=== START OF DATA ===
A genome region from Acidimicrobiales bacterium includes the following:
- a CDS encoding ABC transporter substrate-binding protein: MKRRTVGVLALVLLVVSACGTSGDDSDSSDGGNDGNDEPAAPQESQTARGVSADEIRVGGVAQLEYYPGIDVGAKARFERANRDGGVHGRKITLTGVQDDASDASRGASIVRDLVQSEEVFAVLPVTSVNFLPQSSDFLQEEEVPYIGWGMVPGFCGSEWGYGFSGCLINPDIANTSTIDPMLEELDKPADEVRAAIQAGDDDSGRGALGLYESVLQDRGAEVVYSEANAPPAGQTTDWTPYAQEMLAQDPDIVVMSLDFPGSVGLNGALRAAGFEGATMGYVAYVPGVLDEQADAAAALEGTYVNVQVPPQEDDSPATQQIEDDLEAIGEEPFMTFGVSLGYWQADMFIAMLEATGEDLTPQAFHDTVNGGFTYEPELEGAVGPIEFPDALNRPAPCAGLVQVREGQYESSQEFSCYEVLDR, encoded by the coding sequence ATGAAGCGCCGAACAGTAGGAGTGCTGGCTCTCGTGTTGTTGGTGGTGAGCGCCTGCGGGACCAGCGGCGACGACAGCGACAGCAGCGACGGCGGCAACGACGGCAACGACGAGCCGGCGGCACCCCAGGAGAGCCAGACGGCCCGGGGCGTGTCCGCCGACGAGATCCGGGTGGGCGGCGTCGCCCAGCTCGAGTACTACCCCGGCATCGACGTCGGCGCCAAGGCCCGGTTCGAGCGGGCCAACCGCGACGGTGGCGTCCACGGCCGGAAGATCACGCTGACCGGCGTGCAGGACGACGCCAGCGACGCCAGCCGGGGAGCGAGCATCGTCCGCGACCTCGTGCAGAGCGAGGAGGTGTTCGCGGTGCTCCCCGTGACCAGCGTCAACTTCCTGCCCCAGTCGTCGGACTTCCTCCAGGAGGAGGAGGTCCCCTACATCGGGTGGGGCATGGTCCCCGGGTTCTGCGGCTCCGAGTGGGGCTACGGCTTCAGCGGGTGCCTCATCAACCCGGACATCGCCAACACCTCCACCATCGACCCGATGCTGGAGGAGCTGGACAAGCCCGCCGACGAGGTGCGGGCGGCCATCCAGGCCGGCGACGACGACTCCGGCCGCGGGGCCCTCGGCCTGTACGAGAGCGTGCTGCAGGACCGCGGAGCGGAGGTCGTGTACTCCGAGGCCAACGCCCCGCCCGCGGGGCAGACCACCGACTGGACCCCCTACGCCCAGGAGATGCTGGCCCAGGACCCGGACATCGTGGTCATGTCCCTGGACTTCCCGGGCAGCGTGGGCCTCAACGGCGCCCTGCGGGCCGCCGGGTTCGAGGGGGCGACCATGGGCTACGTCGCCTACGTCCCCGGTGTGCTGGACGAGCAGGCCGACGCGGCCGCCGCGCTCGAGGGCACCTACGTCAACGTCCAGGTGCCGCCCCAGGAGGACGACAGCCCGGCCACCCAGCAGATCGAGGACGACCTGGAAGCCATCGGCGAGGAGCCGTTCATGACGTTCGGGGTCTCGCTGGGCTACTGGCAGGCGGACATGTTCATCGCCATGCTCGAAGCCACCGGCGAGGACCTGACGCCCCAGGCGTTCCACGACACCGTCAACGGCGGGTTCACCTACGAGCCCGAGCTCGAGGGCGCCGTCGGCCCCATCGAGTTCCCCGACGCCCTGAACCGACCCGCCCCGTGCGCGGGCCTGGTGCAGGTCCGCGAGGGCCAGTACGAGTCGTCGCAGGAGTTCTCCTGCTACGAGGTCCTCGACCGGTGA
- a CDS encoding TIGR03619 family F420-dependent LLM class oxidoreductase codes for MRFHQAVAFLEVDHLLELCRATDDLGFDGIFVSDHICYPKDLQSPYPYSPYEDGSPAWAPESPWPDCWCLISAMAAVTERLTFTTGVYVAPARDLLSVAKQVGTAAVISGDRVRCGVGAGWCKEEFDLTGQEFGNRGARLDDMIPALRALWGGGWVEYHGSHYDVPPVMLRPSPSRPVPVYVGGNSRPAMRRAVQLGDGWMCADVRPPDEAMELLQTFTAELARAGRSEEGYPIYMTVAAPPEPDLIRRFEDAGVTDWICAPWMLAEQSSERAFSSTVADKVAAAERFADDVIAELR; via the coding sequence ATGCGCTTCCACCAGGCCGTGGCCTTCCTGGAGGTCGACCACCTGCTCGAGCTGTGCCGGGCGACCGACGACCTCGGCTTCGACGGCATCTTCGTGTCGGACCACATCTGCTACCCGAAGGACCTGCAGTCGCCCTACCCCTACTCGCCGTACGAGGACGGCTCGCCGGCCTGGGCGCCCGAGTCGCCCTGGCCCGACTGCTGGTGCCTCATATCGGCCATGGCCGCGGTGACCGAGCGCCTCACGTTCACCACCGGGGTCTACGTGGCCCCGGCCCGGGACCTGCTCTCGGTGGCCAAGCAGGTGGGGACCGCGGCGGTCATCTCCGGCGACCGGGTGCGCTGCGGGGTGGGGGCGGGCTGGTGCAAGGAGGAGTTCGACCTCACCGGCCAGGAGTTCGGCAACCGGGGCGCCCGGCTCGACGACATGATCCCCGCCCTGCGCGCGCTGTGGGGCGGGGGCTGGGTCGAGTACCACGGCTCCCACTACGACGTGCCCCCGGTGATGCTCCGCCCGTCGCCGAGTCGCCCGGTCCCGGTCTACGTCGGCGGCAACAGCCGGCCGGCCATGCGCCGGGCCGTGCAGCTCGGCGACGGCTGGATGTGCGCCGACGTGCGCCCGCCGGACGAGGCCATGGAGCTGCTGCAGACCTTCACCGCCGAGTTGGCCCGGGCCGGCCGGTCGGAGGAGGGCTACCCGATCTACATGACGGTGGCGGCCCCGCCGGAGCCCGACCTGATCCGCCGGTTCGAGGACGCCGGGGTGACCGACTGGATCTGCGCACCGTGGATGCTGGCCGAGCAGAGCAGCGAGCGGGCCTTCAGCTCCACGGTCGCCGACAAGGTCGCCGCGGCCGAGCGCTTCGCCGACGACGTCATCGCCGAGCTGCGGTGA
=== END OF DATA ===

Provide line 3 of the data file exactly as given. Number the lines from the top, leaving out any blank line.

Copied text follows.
- a CDS encoding TIGR03619 family F420-dependent LLM class oxidoreductase codes for MRFHQAVAFLEVDHLLELCRATDDLGFDGIFVSDHICYPKDLQSPYPYSPYEDGSPAWAPESPWPDCWCLISAMAAVTERLTFTTGVYVAPARDLLSVAKQVGTAAVISGDRVRCGVGAGWCKEEFDLTGQEFGNRGARLDDMIPALRALWGGGWVEYHGSHYDVPPVMLRPSPSRPVPVYVGGNSRPAMRRAVQLGDGWMCADVRPPDEAMELLQTFTAELARAGRSEEGYPIYMTVAAPPEPDLIRRFEDAGVTDWICAPWMLAEQSSERAFSSTVADKVAAAERFADDVIAELR; via the coding sequence ATGCGCTTCCACCAGGCCGTGGCCTTCCTGGAGGTCGACCACCTGCTCGAGCTGTGCCGGGCGACCGACGACCTCGGCTTCGACGGCATCTTCGTGTCGGACCACATCTGCTACCCGAAGGACCTGCAGTCGCCCTACCCCTACTCGCCGTACGAGGACGGCTCGCCGGCCTGGGCGCCCGAGTCGCCCTGGCCCGACTGCTGGTGCCTCATATCGGCCATGGCCGCGGTGACCGAGCGCCTCACGTTCACCACCGGGGTCTACGTGGCCCCGGCCCGGGACCTGCTCTCGGTGGCCAAGCAGGTGGGGACCGCGGCGGTCATCTCCGGCGACCGGGTGCGCTGCGGGGTGGGGGCGGGCTGGTGCAAGGAGGAGTTCGACCTCACCGGCCAGGAGTTCGGCAACCGGGGCGCCCGGCTCGACGACATGATCCCCGCCCTGCGCGCGCTGTGGGGCGGGGGCTGGGTCGAGTACCACGGCTCCCACTACGACGTGCCCCCGGTGATGCTCCGCCCGTCGCCGAGTCGCCCGGTCCCGGTCTACGTCGGCGGCAACAGCCGGCCGGCCATGCGCCGGGCCGTGCAGCTCGGCGACGGCTGGATGTGCGCCGACGTGCGCCCGCCGGACGAGGCCATGGAGCTGCTGCAGACCTTCACCGCCGAGTTGGCCCGGGCCGGCCGGTCGGAGGAGGGCTACCCGATCTACATGACGGTGGCGGCCCCGCCGGAGCCCGACCTGATCCGCCGGTTCGAGGACGCCGGGGTGACCGACTGGATCTGCGCACCGTGGATGCTGGCCGAGCAGAGCAGCGAGCGGGCCTTCAGCTCCACGGTCGCCGACAAGGTCGCCGCGGCCGAGCGCTTCGCCGACGACGTCATCGCCGAGCTGCGGTGA